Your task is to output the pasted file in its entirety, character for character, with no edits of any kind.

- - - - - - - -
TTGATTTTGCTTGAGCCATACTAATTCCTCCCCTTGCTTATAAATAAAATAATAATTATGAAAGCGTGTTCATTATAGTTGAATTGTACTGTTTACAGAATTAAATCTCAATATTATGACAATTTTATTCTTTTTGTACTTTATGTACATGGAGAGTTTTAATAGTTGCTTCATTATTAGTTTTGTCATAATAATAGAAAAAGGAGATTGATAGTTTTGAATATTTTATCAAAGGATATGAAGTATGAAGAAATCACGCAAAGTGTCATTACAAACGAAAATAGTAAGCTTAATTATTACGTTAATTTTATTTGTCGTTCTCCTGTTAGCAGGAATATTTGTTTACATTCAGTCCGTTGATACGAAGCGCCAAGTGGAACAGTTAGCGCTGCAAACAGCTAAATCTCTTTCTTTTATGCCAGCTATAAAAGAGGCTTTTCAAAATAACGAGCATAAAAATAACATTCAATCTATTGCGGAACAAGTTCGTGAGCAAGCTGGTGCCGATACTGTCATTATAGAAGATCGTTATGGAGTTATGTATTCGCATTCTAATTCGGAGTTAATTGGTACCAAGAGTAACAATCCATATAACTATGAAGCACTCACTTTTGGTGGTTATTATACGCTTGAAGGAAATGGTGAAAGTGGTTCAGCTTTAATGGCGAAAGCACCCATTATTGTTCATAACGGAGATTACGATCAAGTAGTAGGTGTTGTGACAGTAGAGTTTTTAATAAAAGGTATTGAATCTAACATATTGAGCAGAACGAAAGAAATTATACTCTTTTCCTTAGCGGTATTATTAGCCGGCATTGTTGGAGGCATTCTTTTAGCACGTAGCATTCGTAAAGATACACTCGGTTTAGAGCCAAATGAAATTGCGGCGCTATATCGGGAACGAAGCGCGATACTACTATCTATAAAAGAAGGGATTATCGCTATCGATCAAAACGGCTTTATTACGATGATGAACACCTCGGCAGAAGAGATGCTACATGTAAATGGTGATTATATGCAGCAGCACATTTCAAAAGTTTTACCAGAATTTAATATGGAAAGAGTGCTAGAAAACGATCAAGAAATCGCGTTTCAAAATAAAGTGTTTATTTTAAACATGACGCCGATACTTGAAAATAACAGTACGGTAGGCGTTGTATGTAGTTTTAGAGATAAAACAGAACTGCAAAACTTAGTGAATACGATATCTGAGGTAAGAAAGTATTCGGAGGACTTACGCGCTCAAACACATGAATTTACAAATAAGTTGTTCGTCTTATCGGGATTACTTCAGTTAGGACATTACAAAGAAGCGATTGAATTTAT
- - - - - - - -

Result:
TTGATTTTGCTTGAGCCATACTAATTCCTCCCCTTGCTTATAAATAAAATAATAATTATGAAAGCGTGTTCATTATAGTTGAATTGTACTGTTTACAGAATTAAATCTCAATATTATGACAATTTTATTCTTTTTGTACTTTATGTACATGGAGAGTTTTAATAGTTGCTTCATTATTAGTTTTGTCATAATAATAGAAAAAGGAGATTGATAGTTTTGAATATTTTATCAAAGGATATGAAGTATGAAGAAATCACGCAAAGTGTCATTACAAACGAAAATAGTAAGCTTAATTATTACGTTAATTTTATTTGTCGTTCTCCTGTTAGCAGGAATATTTGTTTACATTCAGTCCGTTGATACGAAGCGCCAAGTGGAACAGTTAGCGCTGCAAACAGCTAAATCTCTTTCTTTTATGCCAGCTATAAAAGAGGCTTTTCAAAATAACGAGCATAAAAATAACATTCAATCTATTGCGGAACAAGTTCGTGAGCAAGCTGGTGCCGATACTGTCATTATAGAAGATCGTTATGGAGTTATGTATTCGCATTCTAATTCGGAGTTAATTGGTACCAAGAGTAACAATCCATATAACTATGAAGCACTCACTTTTGGTGGTTATTATACGCTTGAAGGAAATGGTGAAAGTGGTTCAGCTTTAATGGCGAAAGCACCCATTATTGTTCATAACGGAGATTACGATCAAGTAGTAGGTGTTGTGACAGTAGAGTTTTTAATAAAAGGTATTGAATCTAACATATTGAGCAGAACGAAAGAAATTATACTCTTTTCCTTAGCGGTATTATTAGCCGGCATTGTTGGAGGCATTCTTTTAGCACGTAGCATTCGTAAAGATACACTCGGTTTAGAGCCAAATGAAATTGCGGCGCTATATCGGGAACGAAGCGCGATACTACTATCTATAAAAGAAGGGATTATCGCTATCGATCAAAACGGCTTTATTACGATGATGAACACCTCGGCAGAAGAGATGCTACATGTAAATGGTGATTATATGCAGCAGCACATTTCAAAAGTTTTACCAGAATTTAATATGGAAAGAGTGCTAGAAAACGATCAAGAAATCGCGTTTCAAAATAAAGTGTTTATTTTAAACATGACGCCGATACTTGAAAATAACAGTACGGTAGGCGTTGTATGTAGTTTTAGAGATAAAACAGAACTGCAAAACTTAGTGAATACGATATCTGAGGTAAGAAAGTATTCGGAGGACTTACGCGCTCAAACACATGAATTTACAAATAAGTTGTTCGTCTTATCGGGATTACTTCAGTTAGGACATTACAAAGAAGCGATTGAATTTAT